It appears that since 2010, the Human Rights Commission has handled Malema with velvet gloves and has wormed itself out of the responsibility to act promptly and decisively. The SAHRC let the opportunity slip through its fingers, and 13 years later we are still left to carry the can, facing ever increasing division and racial polarisation. The question must be asked why Malema has not been called to order by other institutions.
As an elected public representative and leader of a political party, Malema is acting contrary to the oath of office in his role as member of Parliament, and Parliament must act. Furthermore, the EFF has been acting contrary to the IEC’s Code of Conduct for political parties, in particular the provision regarding incitement to violence. Can the EFF be allowed to participate in the 2024 election? This is an issue that should be dealt with further by political opposition parties.
President Ramaphosa’s silence
President Ramaphosa has been asked what his position is in the matter. However, concerned South Africans should not hold their breaths. On 26 September 2018, President Cyril Ramaphosa spoke to the financial news service Bloomberg at the Bloomberg Global Business Forum in New York. During the interview, President Ramaphosa denied that farm murders were taking place.
The president was apparently not aware of a statement on 2 July 2017, issued under his name by the GCIS, which reported him as saying, ‘Parliament also successfully debated issues of importance such as, the increase in farm murders and farm attacks in South Africa.’ Bloomberg and the rest of the world are now being told that there are no farm murders. This has not changed in 2023.
President Ramaphosa will not admit that there is a growing problem regarding farm murders, nor will he react to Malema. There are too many elements in his own party ranks that benefit from incitement and violence. Not to mention that it was in fact the ANC Youth League’s Peter Mokaba who gave birth to the ‘Kill the Boer – Kill the Farmer’ ‘struggle song’ in April 1993, during what was a period of intense negotiations for a new order. Since then, the ANC has never been prepared to condemn the song or to distance itself from it. We have seen for the past 30 years what the ANC’s agenda with the song is.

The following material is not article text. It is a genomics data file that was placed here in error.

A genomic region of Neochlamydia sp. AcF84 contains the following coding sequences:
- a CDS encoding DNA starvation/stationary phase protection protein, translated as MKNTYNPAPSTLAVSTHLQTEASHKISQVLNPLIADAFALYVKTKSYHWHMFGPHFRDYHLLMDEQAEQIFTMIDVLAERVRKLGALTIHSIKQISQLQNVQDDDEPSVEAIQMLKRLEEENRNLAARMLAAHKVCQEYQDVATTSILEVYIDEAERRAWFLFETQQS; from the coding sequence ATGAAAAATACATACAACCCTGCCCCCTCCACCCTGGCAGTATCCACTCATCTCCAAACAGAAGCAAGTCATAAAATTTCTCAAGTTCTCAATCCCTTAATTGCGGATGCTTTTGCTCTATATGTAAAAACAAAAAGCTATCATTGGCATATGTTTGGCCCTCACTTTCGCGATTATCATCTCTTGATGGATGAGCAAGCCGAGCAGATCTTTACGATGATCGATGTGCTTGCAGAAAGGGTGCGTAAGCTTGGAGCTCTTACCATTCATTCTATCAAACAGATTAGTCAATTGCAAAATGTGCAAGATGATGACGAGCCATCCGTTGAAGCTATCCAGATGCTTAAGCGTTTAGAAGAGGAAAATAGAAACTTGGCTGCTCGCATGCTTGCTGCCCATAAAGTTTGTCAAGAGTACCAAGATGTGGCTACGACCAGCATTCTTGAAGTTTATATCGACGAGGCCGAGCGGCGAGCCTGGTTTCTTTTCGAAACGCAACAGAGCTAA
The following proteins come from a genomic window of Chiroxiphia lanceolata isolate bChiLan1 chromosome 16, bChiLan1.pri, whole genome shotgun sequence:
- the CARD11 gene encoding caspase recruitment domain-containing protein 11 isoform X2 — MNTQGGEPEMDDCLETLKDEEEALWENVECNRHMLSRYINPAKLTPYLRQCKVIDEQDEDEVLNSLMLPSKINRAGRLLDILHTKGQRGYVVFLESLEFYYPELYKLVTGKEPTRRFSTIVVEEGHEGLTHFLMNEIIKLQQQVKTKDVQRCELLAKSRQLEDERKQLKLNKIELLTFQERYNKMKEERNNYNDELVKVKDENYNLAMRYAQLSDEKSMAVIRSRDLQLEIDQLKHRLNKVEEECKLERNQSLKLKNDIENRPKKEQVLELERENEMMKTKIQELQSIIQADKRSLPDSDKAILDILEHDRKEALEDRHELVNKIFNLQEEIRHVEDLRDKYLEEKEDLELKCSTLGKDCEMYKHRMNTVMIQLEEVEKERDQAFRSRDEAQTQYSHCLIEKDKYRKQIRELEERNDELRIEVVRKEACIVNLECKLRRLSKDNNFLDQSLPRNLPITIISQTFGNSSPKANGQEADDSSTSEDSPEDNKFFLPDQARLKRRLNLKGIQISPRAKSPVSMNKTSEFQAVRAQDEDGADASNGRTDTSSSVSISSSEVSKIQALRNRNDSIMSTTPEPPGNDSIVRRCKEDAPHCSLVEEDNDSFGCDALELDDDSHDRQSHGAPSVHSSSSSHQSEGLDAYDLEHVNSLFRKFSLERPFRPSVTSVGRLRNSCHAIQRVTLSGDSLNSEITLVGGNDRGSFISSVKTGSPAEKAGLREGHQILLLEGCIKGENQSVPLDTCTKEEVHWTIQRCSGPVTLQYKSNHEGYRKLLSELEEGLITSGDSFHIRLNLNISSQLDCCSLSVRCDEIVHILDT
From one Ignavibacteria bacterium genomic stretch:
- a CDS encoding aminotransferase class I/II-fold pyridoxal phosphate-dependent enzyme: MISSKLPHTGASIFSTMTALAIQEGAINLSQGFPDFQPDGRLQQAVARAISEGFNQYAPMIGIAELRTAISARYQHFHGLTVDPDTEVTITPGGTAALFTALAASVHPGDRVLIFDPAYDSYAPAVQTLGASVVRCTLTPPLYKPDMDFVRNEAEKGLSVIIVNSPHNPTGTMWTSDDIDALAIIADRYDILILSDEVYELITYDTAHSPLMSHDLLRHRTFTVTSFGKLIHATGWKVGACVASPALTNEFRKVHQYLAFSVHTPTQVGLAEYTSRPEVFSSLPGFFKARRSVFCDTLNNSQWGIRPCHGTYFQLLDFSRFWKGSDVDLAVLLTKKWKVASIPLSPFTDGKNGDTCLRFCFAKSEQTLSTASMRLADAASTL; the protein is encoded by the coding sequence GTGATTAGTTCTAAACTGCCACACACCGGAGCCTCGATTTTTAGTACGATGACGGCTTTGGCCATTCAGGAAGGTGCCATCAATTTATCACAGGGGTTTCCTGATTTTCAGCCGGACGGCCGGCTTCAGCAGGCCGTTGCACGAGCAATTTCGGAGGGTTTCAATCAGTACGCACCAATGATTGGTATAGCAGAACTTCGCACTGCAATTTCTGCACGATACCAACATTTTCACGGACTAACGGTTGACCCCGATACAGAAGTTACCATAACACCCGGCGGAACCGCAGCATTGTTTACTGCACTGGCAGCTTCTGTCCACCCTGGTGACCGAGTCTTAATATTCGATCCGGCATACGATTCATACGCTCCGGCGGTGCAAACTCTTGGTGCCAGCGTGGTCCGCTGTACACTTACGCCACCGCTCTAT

Farm murders – reduced to mere statistics
According to Landbou.com, the official definition of a farm attack and farm murder was formally introduced in 1997/98. It is summarised in the police’s rural security strategy and defined as follows: ‘Acts of violence against persons or farms and small holdings refer to acts aimed at a person/persons who live, work, or visit farms and small holdings, either with the intention of killing, raping, stealing or causing bodily harm.’
According to SAAI, since the ANC came to power in 1994, every second day on average one farm has been attacked. Every fifth day, a farmer or a member of the farmer’s family, a guest or a farm worker has been killed. TLU-SA’s statistics up to July 2023 indicate that since 1 January 1990, 2,247 farm murders and 6,278 farm attacks were reported in South Africa. In the first six months of 2023 there were 109 farm incidents, 34 of which were murders. Of these, 18 were farmers, 10 were immediate family members and 6 were farm workers.
The statistics have to be viewed in conjunction with the extremely violent country that is South Africa. Seventy four people are murdered here every day – almost 27 000 people in 2022/23 alone. This places South Africa amidst extremely undesirable company. South Africa is eighth on the list of the most dangerous countries in the world if the murder statistics per 100,000 of the population are taken into account.
In El Salvador, the most dangerous country, there are 52.02 murders per 100,000 of the population, followed by Jamaica (43.85), Lesotho (43.56), Honduras (38.93), Belize (37.7), Venezuela (36.69), Saint Vincent and the Grenadines (36.64). Then comes South Africa, with 36.5 murders per 100,000 of the population.
Farm murders as terrorism
In the midst of farm murders and attacks, the EFF’s slogan can no longer be tolerated. ‘Hate speech’ is a euphemism for what is, in reality, incitement to violence, murder and terror. In a violent country like South Africa, there is no room for politicians who incite their followers. This includes the President’s inflaming of his ANCYL to greater militancy and revolution.
Has the time not come for political and farm murders and attacks to be identified as a form of terrorism, and punished as such? So, too, economic sabotage such as infrastructure damage, vandalism and theft.
In any democracy, certain key features and values apply. This includes respect for basic human rights, political tolerance, a multi-party electoral system, democratic elections, civil participation and respect for the law. These values are reflected in international frameworks and conventions that seek to ensure law and order.